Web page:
This provides recommendations re posting radio schedules via Arbitron ratings with consideration of the current diary-based service as well as forthcoming deployment of the Portable People MeterSM.

Sampling issues have been addressed extensively for Arbitron’s diary service (ref. Radio-Schedule Audience Estimate Reliability Final Report (September 1995), republished in 2004). This is the most recent assessment available, but thoroughly covers the issues involved in radio posting, albeit without making any conclusions regarding an optimal posting methodology. The paper provides a somewhat detailed discussion of the statistics/mathematics behind the Arbitron analysis which we will not repeat here (the paper is available on the Arbitron site http://www.arbitron.com). Key findings reflect common caveats in audience research:

  • Sampling error increases with tighter definitions of the period or population measured and can have an important impact on achievement of expected results
    • Individual stations or units vs. entire schedules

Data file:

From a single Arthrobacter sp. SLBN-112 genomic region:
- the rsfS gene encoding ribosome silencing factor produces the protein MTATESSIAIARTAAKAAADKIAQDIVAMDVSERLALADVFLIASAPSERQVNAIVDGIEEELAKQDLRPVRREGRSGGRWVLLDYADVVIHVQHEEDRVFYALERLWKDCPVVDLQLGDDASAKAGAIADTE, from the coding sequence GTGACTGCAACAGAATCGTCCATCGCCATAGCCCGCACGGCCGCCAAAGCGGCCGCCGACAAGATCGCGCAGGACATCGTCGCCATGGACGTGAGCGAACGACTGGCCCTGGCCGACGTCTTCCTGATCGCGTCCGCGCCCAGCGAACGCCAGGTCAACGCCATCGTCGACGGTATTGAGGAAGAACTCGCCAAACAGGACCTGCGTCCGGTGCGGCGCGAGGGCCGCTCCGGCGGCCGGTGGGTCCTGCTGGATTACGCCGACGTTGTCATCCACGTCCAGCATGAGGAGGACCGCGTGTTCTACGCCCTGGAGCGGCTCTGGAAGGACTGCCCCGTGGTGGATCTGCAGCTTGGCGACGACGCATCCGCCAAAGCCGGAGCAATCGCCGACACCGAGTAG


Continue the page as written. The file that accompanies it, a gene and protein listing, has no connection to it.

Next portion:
• Single survey books vs. book averages
    • Specific hours vs. dayparts (especially important when hours included in a schedule are not evenly distributed across the entire daypart)
    • Tightly defined vs. very broad population segments
    • Smaller vs. higher sample in-tabs
    • And so on…
  • Forecasts of expected future performance based on historical data may not be achieved for a number of reasons including real (unanticipated) change in audiences, station performance in failing to air purchased units or sampling error (manifested as “bounce” in the ratings from book to book).
  • Rolling up ratings rather than impressions can introduce significant rounding error

As a practical matter, purchasing a deep list of stations (a reach-oriented approach) in order to increase overall ratings reliability may not meet the needs of advertisers with a strategic emphasis on frequency. Similarly, posting on dayparts only would ignore the bias that might be introduced by “overloading” units in specific hours (e.g., 5-6a as part of a 5-10a rotation).

This poses a challenge for reliable posting of schedules in which an advertiser might reasonably hold individual stations accountable for their own performance. From a statistical point of view, employing a book-average provides a simple mechanism for reducing the impact of sample bounce from book to book, but it is not a cure-all. For example, as stations change formats or on-air talent, averaging books would likely mask the difference in audience resulting from the change (assuming some portion of the differences are real and some portion sampling error, with no reasonable way to pinpoint the difference).

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